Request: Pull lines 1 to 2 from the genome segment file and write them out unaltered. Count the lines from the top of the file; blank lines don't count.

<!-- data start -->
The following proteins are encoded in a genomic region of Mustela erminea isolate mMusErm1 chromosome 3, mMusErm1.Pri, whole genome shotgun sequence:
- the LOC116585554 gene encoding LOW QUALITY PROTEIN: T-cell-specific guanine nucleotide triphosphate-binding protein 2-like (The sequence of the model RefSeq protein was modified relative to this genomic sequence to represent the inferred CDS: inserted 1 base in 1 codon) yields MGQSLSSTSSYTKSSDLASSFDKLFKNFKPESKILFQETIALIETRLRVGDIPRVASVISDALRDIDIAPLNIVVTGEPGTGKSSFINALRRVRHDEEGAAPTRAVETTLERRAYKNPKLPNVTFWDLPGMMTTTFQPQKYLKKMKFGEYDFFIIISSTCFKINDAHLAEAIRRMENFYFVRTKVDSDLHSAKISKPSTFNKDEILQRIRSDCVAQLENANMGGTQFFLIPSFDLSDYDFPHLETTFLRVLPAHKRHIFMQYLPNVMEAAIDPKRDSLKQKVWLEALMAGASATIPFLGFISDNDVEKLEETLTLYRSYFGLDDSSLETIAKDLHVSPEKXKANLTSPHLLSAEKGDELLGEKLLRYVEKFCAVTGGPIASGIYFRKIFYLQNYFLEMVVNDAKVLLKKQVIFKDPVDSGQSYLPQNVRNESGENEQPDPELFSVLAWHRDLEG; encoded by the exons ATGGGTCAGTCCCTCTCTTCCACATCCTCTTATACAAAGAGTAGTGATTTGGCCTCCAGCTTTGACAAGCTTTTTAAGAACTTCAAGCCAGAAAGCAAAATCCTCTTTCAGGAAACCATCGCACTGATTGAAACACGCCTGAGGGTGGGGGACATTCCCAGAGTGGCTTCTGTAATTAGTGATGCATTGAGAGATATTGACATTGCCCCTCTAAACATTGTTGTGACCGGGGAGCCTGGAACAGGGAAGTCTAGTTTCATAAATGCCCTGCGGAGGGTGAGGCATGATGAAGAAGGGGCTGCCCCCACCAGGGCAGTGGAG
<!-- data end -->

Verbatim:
The following proteins are encoded in a genomic region of Mustela erminea isolate mMusErm1 chromosome 3, mMusErm1.Pri, whole genome shotgun sequence:
- the LOC116585554 gene encoding LOW QUALITY PROTEIN: T-cell-specific guanine nucleotide triphosphate-binding protein 2-like (The sequence of the model RefSeq protein was modified relative to this genomic sequence to represent the inferred CDS: inserted 1 base in 1 codon) yields MGQSLSSTSSYTKSSDLASSFDKLFKNFKPESKILFQETIALIETRLRVGDIPRVASVISDALRDIDIAPLNIVVTGEPGTGKSSFINALRRVRHDEEGAAPTRAVETTLERRAYKNPKLPNVTFWDLPGMMTTTFQPQKYLKKMKFGEYDFFIIISSTCFKINDAHLAEAIRRMENFYFVRTKVDSDLHSAKISKPSTFNKDEILQRIRSDCVAQLENANMGGTQFFLIPSFDLSDYDFPHLETTFLRVLPAHKRHIFMQYLPNVMEAAIDPKRDSLKQKVWLEALMAGASATIPFLGFISDNDVEKLEETLTLYRSYFGLDDSSLETIAKDLHVSPEKXKANLTSPHLLSAEKGDELLGEKLLRYVEKFCAVTGGPIASGIYFRKIFYLQNYFLEMVVNDAKVLLKKQVIFKDPVDSGQSYLPQNVRNESGENEQPDPELFSVLAWHRDLEG; encoded by the exons ATGGGTCAGTCCCTCTCTTCCACATCCTCTTATACAAAGAGTAGTGATTTGGCCTCCAGCTTTGACAAGCTTTTTAAGAACTTCAAGCCAGAAAGCAAAATCCTCTTTCAGGAAACCATCGCACTGATTGAAACACGCCTGAGGGTGGGGGACATTCCCAGAGTGGCTTCTGTAATTAGTGATGCATTGAGAGATATTGACATTGCCCCTCTAAACATTGTTGTGACCGGGGAGCCTGGAACAGGGAAGTCTAGTTTCATAAATGCCCTGCGGAGGGTGAGGCATGATGAAGAAGGGGCTGCCCCCACCAGGGCAGTGGAG